San Diego County Water Authority Board Chair Jim Madaffer today sent a letter to the Metropolitan Water District of Southern California’s Board of Directors that lays out a potential compromise approach by both parties designed to end nearly a decade of litigation over MWD’s rates.

The letter includes specific, practical terms that respect both the Water Authority’s and MWD’s perspectives towards an equitable conclusion in coming weeks.

“Concluding all pending court cases is in the best interest of everyone involved, and it would allow us to begin a new era of collaboration on other important regional and state issues,” said Madaffer, who started his tenure as chair on Oct. 1. “I hope MWD will embrace this gesture of good faith to seek settlement, and that we can do so in an expeditious and fair manner.”

Madaffer’s letter builds on the commitment of his predecessor, prior Water Authority Board Chair Mark Muir, to seek an end to lawsuits that started in 2010 and involve billions of dollars of contested rates and charges.

The Water Authority won several significant items in two cases covering MWD’s rates for 2011-2014, including additional rights to approximately 100,000 acre-feet a year of MWD water, invalidation of an illegal contract clause that MWD used to deny support for local supply development projects, and damages and interest on tens of millions of dollars of unlawful Water Stewardship Rate charges by MWD. The courts allowed MWD to continue charging historic State Water Project costs in water transportation rates charged to the Water Authority.

Key terms outlined in Madaffer’s letter include:

  • Neither party should be expected to give up anything it won in court.
  • MWD would change the way it charges for delivering the Water Authority’s independent supplies from the Colorado River by adopting a fixed price and tying future price increases to an inflation index each January 1.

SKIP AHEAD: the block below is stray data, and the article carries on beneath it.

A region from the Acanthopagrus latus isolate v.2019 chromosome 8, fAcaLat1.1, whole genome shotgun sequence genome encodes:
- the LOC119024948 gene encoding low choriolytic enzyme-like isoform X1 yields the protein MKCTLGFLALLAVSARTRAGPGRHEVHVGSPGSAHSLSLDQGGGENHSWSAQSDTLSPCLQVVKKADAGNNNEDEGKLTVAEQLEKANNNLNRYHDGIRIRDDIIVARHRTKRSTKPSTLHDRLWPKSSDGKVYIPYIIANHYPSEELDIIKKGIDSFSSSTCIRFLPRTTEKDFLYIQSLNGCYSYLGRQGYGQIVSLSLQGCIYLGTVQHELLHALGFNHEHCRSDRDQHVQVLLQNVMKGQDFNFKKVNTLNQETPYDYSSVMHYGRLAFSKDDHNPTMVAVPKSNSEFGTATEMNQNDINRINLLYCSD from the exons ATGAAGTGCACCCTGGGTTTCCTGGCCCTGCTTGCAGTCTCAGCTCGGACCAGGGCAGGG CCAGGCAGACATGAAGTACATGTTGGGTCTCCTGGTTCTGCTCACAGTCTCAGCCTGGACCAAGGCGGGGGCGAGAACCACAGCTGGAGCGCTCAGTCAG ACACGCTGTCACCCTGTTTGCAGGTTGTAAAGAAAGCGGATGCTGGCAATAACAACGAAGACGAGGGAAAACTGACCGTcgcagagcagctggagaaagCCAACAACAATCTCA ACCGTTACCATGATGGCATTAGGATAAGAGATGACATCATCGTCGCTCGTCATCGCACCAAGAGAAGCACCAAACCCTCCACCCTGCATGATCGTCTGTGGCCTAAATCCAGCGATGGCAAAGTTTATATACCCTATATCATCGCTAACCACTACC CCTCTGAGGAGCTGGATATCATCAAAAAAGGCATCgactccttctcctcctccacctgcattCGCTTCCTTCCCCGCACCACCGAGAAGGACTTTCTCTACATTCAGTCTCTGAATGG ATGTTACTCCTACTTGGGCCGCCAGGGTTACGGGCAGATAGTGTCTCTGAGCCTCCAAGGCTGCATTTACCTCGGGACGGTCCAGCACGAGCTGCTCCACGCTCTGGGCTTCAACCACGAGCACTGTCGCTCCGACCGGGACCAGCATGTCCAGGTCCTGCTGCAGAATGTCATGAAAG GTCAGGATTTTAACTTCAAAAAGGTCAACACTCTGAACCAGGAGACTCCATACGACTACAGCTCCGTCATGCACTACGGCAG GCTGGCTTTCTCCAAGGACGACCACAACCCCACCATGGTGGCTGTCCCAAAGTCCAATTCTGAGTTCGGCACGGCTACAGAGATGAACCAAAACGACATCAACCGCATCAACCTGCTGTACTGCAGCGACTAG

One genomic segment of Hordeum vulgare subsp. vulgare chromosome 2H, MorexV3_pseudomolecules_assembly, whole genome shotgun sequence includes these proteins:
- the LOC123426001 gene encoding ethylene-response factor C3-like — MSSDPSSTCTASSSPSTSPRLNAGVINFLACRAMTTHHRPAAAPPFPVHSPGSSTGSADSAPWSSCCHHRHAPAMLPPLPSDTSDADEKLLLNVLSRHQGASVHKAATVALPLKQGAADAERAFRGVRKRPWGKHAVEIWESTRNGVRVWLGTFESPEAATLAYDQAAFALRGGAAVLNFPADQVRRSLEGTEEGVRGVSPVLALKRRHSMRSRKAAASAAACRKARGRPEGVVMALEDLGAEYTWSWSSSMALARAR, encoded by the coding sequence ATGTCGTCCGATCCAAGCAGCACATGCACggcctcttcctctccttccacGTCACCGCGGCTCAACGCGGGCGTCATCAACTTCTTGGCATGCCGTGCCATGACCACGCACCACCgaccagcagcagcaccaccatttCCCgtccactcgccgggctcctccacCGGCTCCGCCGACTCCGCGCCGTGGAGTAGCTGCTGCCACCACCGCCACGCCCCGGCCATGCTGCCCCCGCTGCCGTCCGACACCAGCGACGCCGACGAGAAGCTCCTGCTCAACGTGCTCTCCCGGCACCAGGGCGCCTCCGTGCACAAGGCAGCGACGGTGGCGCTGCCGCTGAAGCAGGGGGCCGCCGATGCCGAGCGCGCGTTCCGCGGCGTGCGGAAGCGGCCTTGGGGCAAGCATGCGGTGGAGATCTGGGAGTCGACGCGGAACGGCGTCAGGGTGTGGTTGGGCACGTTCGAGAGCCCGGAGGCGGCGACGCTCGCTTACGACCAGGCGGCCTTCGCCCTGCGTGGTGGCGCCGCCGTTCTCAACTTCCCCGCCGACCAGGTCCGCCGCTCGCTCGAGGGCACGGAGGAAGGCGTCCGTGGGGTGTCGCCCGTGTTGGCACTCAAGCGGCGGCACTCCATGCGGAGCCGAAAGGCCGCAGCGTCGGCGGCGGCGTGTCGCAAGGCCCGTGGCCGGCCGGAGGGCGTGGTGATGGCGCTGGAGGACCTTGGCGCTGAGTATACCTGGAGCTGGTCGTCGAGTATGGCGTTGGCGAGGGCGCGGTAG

• The Water Authority would drop pending claims challenging the legality of MWD’s Water Stewardship Rates that MWD charges on the purchase of MWD water supplies.
  • The Water Authority would accept $5 million in attorneys’ fees and costs, a substantial reduction from the $8.9 million the trial court awarded to the Water Authority.
  • MWD’s Board would approve a pending agreement to provide through its Local Resource Program funding for the Carlsbad Desalination Project, the City of San Diego’s Pure Water Project, the Padre Dam-East County Advanced Water Purification Project and other pending local supply project agreements.
  • The Water Authority would be granted a sub-account in MWD’s Colorado River Lake Mead Storage Project to store 200,000 acre-feet of eligible Water Authority supplies in Lake Mead, which would benefit both MWD and the Colorado Basin states.

The complete letter is posted here.

Background

 More than 20 years ago, the Water Authority and its member agencies began improving the San Diego region’s water supply reliability by lessening reliance on MWD, which at the time supplied about 95 percent of all the water used in San Diego County.

The cornerstone of that diversification strategy is a set of agreements known collectively as the Colorado River Quantification Settlement Agreement, which was signed in 2003 to secure independent water supplies for the Water Authority from the Colorado River. To deliver these supplies to San Diego County, the Water Authority must use pipelines operated by MWD because MWD owns the only large-scale conveyance facilities in Southern California for transporting water.

The Water Authority filed suit in 2010 seeking to invalidate MWD’s rates, and then filed additional suits in 2012, 2014, 2016 and 2018 because MWD kept adopting rates using the same methodology and flawed cost allocations. A series of court decisions have been issued in the 2010 and 2012 cases. The other cases have been stayed in Superior Court during the appellate process on the initial two lawsuits.

Additional information is available on the Water Authority website.

READ MORE:

San Diego Union Tribune: County water authority proposes sweeping legal settlement with Metropolitan Water District

Times of San Diego: Water Authority Offers to End Decade-Old Rate Dispute with Los Angeles

L.H. Woods working on one of its first projects for the Water Authority in 1960. Photo: Courtesy L.H. Woods

L.H. Woods & Sons Honored for 60 Years of Enhancing Region’s Aqueducts

After 60 years of work upgrading the San Diego regional aqueduct system, Vista-based L.H. Woods & Sons, Inc. was honored by the San Diego County Water Authority’s Board of Directors upon completion of the company’s final project under local ownership for the Water Authority.